Two months after partnering with Glenville State University in the Grow Your Own program which helps students get a degree in education, Pocahontas County Schools superintendent Terrence Beam is enthusiastic about the progress of the program.
After holding several planning meetings with GSU, Beam said it is time to present the program to the public and help students learn more about how they can begin their college career in high school if they want to become a teacher.
On Thursday, May 5, at 5 p.m., GSU representatives Jeffrey Hunter and Rachel Clutter will be on hand to provide information and answer questions for parents and students.
“We really want to encourage parents of high school students – even if the kids have no idea what they want to do – to attend this meeting, because if they decide to go into education, this avenue will get them through college quicker and a whole lot cheaper than going through the normal college routine.”
Grow Your Own has come at an integral time for West Virginia schools. Three years ago, the state had 600 vacancies in teaching positions. That number has risen to 1,200. There is a dire need for teachers and now, with this program, students interested in becoming teachers can get a head start on their education.
“They can get some of their credits as high school juniors and seniors and by the time they would regularly be a senior in college, they would already have a job working in our school system if they finish the program,” Beam said.
With Grow Your Own, there are four courses offered to high school students who enter the program. Beam said a student can take two as a junior and two as a senior, but eventually, the plan is to open the program to all high school grade levels and students can take one class a year for four years.
One of the many benefits of entering the program is the students – and parents – will save money on college courses. For a three-hour course, a student can expect to pay up to $900, but with Grow Your Own, the courses will be $75 each, and those course hours count toward their college degree.
While Pocahontas County has partnered with GSU to offer the courses, Beam explained that students in the program are not required to attend GSU once they graduate from high school.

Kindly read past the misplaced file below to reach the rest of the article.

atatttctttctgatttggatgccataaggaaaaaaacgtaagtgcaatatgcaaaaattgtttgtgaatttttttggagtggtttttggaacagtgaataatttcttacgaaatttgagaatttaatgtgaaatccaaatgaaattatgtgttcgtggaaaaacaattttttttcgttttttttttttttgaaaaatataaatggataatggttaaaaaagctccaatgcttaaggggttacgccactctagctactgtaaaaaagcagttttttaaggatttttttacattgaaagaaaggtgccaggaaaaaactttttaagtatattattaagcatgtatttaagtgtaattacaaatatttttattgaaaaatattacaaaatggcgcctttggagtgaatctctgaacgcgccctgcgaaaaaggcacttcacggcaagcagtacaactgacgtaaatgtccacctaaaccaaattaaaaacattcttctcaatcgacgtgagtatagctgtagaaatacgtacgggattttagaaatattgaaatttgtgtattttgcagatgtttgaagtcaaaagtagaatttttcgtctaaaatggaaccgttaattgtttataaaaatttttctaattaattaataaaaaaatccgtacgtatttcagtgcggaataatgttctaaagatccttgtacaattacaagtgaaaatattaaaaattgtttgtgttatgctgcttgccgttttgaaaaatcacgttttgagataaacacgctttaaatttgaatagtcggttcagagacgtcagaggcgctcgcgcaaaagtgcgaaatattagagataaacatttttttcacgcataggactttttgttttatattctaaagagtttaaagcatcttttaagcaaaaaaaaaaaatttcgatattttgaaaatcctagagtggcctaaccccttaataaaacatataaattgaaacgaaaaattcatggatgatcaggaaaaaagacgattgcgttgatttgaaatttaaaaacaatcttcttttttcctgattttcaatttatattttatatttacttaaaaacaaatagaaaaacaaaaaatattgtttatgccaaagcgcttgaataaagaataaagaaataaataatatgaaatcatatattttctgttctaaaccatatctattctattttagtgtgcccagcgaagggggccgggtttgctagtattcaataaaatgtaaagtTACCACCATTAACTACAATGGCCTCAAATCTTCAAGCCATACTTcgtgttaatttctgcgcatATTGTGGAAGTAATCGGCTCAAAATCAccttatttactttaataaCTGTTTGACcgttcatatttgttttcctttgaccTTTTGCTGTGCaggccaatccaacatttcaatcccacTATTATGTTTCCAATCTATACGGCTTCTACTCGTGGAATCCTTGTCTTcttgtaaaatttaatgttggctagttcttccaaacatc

“Most of those credits transfer to all the colleges in the state,” he said. “There’s an MOU [Memorandum of Understanding] coming out real soon with the colleges of West Virginia, including Marshall and WVU, so the courses these kids will be taking – both at our high school and at the college level – would transfer.”
Along with being a benefit for the students, Grow Your Own is a benefit to the school system.
“We just don’t have a lot of luck in hiring teachers for our county because they’re not from here,” Beam said. “They come, some of them really like it, but financially, they need to go somewhere else or their husband or wife gets a job transfer, and they don’t stay.
“The homegrown kids are more apt to stay here, so if we could get them interested in becoming teachers – and we’ve hired some teachers here in our county in just the last few years from our school system – and we want more of them,” he added.
Beam said he is looking forward to the May 5 event and hopes parents and students will come to see what Grow Your Own can offer them.
“I hate for kids to miss an opportunity,” he said. “They can go to the high school for an hour and find out what they need to find out. They may walk out and say, ‘this is not for us,’ or they may walk out and say, ‘I can’t believe we’ve got a chance at going to college now for very little money.’
“If kids are looking for job security and insurances and benefits and retirement, it’s a great way to go,” he continued. “You can’t beat it. There are a lot of benefits to it.”
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